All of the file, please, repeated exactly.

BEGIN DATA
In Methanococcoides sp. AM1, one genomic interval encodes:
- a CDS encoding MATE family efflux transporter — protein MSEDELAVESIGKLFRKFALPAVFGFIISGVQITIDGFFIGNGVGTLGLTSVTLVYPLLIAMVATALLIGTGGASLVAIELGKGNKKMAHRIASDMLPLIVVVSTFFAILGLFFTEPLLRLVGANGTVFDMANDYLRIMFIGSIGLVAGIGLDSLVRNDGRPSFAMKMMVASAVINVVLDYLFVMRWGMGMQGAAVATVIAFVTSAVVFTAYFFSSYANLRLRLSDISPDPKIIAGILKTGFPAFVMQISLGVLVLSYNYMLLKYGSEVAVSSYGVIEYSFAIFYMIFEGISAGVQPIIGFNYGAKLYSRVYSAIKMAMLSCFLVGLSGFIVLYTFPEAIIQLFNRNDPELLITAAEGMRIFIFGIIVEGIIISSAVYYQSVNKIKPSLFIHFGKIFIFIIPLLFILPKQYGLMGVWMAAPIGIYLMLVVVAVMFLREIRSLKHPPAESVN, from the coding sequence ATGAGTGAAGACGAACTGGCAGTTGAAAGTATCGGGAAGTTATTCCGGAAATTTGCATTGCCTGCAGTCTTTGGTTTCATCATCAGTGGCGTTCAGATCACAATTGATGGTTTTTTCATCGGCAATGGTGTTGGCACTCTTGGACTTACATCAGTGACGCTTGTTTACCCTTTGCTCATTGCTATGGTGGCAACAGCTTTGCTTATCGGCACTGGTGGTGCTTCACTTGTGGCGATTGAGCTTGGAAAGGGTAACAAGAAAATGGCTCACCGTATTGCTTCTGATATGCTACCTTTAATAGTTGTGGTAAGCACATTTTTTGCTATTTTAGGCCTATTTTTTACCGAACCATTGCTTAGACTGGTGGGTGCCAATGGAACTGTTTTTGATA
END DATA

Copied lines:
In Methanococcoides sp. AM1, one genomic interval encodes:
- a CDS encoding MATE family efflux transporter — protein MSEDELAVESIGKLFRKFALPAVFGFIISGVQITIDGFFIGNGVGTLGLTSVTLVYPLLIAMVATALLIGTGGASLVAIELGKGNKKMAHRIASDMLPLIVVVSTFFAILGLFFTEPLLRLVGANGTVFDMANDYLRIMFIGSIGLVAGIGLDSLVRNDGRPSFAMKMMVASAVINVVLDYLFVMRWGMGMQGAAVATVIAFVTSAVVFTAYFFSSYANLRLRLSDISPDPKIIAGILKTGFPAFVMQISLGVLVLSYNYMLLKYGSEVAVSSYGVIEYSFAIFYMIFEGISAGVQPIIGFNYGAKLYSRVYSAIKMAMLSCFLVGLSGFIVLYTFPEAIIQLFNRNDPELLITAAEGMRIFIFGIIVEGIIISSAVYYQSVNKIKPSLFIHFGKIFIFIIPLLFILPKQYGLMGVWMAAPIGIYLMLVVVAVMFLREIRSLKHPPAESVN, from the coding sequence ATGAGTGAAGACGAACTGGCAGTTGAAAGTATCGGGAAGTTATTCCGGAAATTTGCATTGCCTGCAGTCTTTGGTTTCATCATCAGTGGCGTTCAGATCACAATTGATGGTTTTTTCATCGGCAATGGTGTTGGCACTCTTGGACTTACATCAGTGACGCTTGTTTACCCTTTGCTCATTGCTATGGTGGCAACAGCTTTGCTTATCGGCACTGGTGGTGCTTCACTTGTGGCGATTGAGCTTGGAAAGGGTAACAAGAAAATGGCTCACCGTATTGCTTCTGATATGCTACCTTTAATAGTTGTGGTAAGCACATTTTTTGCTATTTTAGGCCTATTTTTTACCGAACCATTGCTTAGACTGGTGGGTGCCAATGGAACTGTTTTTGATA